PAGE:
We’ve all heard it a thousand times: “the power of storytelling.” We’ve also experienced “the power of storytelling.” It’s the reason American’s spend billions of dollars at the movie theater every year. We’ve all heard it and we’ve all experienced it, but what actually makes storytelling so powerful? For the answer, I turn to science.
A study by Princeton University revealed that when you listen to a well-told story, your brain actually responds as though you’re inside the story. When someone mentions perfume, the olfactory cortex (which is responsible for smell) reacts. If someone mentions a pencil and paper, your motor cortex (which is responsible for hand movement) responds.
An article by Science of People explains that, “When someone is telling a story and our brains respond as if we are inside the story ourselves, we feel a powerful connection to the storyteller.” And obviously, every business or organization wants to make a solid connection with their customers. That’s the ultimate goal, really. So, this begins to explain the power of storytelling.
Psychology Today takes the idea even deeper: “When you tell a story to a friend, you can transfer experiences directly to their brain. They feel what you feel. They empathize. What’s more, when communicating most effectively, you can get a group of people’s brains to synchronize their activity. As you relate someone’s desires through a story, they become the desires of the audience.” Yes, that sounds pretty intense (almost like brainwashing), but it goes to show how you can make an audience respond with a powerful story. I mean, that’s truly incredible stuff (especially if you’re running a business or organization).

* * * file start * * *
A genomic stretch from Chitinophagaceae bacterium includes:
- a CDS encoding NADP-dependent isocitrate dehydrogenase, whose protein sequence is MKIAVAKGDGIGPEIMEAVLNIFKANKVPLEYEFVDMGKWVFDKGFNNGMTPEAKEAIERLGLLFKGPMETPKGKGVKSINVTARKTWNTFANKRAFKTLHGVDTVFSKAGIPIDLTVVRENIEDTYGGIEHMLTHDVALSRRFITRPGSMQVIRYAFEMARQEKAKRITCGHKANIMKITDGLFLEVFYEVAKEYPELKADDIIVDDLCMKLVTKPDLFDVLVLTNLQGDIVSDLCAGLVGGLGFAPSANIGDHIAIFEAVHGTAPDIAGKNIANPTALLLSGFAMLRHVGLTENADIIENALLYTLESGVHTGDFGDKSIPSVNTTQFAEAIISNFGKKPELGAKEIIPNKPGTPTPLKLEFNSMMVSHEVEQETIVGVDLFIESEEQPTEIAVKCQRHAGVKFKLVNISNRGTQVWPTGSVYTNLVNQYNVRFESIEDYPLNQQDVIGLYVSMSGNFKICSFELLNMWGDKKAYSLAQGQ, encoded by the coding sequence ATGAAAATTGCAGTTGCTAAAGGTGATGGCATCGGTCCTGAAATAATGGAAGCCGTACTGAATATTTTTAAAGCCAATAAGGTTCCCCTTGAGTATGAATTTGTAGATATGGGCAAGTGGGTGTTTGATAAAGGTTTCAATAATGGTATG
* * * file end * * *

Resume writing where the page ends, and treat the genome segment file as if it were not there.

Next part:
Much of the power of storytelling comes down to a neurochemical called oxytocin. Your brain floods with oxytocin when you’re told a story (especially a character-driven story – which most movies are – and why American’s spend billions of dollars to watch them). According to Paul J. Zak, Director for the Center of Neuroeconomics Studies at Claremont Graduate College, oxytocin is a key signal to the brain that it’s safe to approach others, and stories consistently cause oxytocin synthesis. As Forbes puts it: “The better stories we tell, the more likely people are to engage with our cause, the more likely they are to empathize with the characters in the story, and the more likely they’ll be to contribute their effort.” If that’s not a powerful statement, then I’m not sure what is.
So, the next time you hear someone say “the power of storytelling,” you should have a much better grasp of what that actually means. And more importantly, you now better understand how to use stories in your business or organization. There is a reason storytelling is the king of content, and now you know exactly why.
With more than a decade in television news and marketing, I’ve told thousands of stories in my career. I now use that experience as president and executive producer at Moarly Creative in Seattle. You can find us on Twitter, Facebook, Instagram, and you can also find our videos on Vimeo and YouTube. We would love to share your story next!